What Makes a Good TED Talk?

A good TED Talk is one that:

  • Reaches a lot of people
  • Causes them to take action (not just applaud)
  • Creates real results for the speaker (paid speaking, book deal, coaching clients, and soon)

With those criteria in mind, here are the factors that control how good your TED Talk is.

Factors that Affect The Results of a TED Talk

1. Event Quality

The best TEDx events have larger stages, better videography, larger audiences (both in person and online, both of which give your talk an initial boost), and they provide more support and practice sessions for you as a speaker so you rock your TEDx talk. Event selection goes a long way to ensuring you have a great TED talk.

Check out the difference between these two TEDx stages to get a sense of how much the event you speak at affects how good your TEDx talk is.

2. An Attention-Grabbing YouTube Title

The only two factors that control how many views your talk gets organically are the title and the thumbnail (which will simply be a photo of you speaking on the stage, and is affected by the event you speak at).

We’ve already discussed event selection, but regardless of which event you speak at, you always have control of crafting a great title.

My guide on how to title a TED Talk shows you how to do this (it covers the best title formats, adding power words, etc)

YouTube also has length limitations for your title (which depend on the event you speak at, the length of your name, and so on), which my TED Talk title guide also covers.

3. A Captivating Introduction

Most YouTube videos have an audience retention rate of 30%. In other words, the average viewer only sees the first 30% of a video before leaving to watch something else.


This is entirely different than in-person speaking, where it’s very rare for anyone to get up and walk out in the middle of a talk. Someone in the audience may be bored for a few moments, but you can always re-engage them later.

Online, they leave forever.

Check out how to start a TED Talk for 6 compelling intro ideas for your TED Talk.

4. A Compelling Topic

The best stage and speaker in the world can’t save a boring/dull topic. For your TED Talk to be as good as possible, your message has to provide real value to people, not just rambling about your story and experiences.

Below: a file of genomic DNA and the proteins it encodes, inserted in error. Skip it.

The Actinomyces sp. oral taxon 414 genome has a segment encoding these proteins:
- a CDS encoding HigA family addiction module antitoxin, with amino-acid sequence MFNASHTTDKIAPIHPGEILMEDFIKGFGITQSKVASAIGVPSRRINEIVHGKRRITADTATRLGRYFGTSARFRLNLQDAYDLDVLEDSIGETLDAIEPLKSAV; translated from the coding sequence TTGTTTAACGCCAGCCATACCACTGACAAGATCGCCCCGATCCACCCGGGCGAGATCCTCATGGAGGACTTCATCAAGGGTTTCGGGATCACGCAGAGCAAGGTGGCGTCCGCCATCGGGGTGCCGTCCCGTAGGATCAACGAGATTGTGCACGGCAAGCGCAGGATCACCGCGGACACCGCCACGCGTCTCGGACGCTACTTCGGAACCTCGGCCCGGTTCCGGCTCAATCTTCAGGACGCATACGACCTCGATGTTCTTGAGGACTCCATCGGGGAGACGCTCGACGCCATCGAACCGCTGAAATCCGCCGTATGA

A good TED Talk always comes as a result of starting with good topics for a TED Talk.

5. An “Arousing” Conclusion

Studies show that content that raises the audience’s heart rate is more likely to be shared.

You can do this with a conclusion that:

  • Creates “high arousal” emotions like awe, humor, or even anger (but not sadness or pity)
  • Is funny
  • Has the audience moving physically

My guide on how to end a TED Talk shares examples of TED Talks that use various conclusion techniques.

6. Speaker Skill & Preparation

A factor not to be missed is the presentation skill and preparation of the speaker. But the other factors are not to be forgotten: 

  • An amazing speaker that speaks at an unfilmed event can’t be heard
  • An amazing speaker with a title that doesn’t cause clicks won’t be heard
  • An amazing speaker with a poor intro or topic (even if the title works) won’t be watched for long

What Makes a GREAT TED Talk?

Only 5% of TED Talks get 50,000 views or more.

Here are some things that can push your talk from good to great from my experience working with people who have reached this level.

1. Existing Speaker Social Media Following

The larger your existing following is, the bigger of a boost your talk will get at first. The people who have the most views on their talk normally start with a large following.

2. Advertising

You can run paid ads to drive traffic to your talk. This is a great strategy if you run a business (and you can see how more attention to your talk can have an ROI)

3. Effort & Time

No talk gets a million views on day 1, but if you’ve done everything else right and your talk is truly useful to people, they’ll recommend it, and YouTube will recommend it.

You’ll also need to keep telling people about it, again and again. 

A great TED Talk doesn’t come from sitting back and relaxing. It comes from a continual effort to tell the right people about it.

Ryan Hildebrandt
Ryan Hildebrandt
Articles: 31

Leave a Reply

Your email address will not be published. Required fields are marked *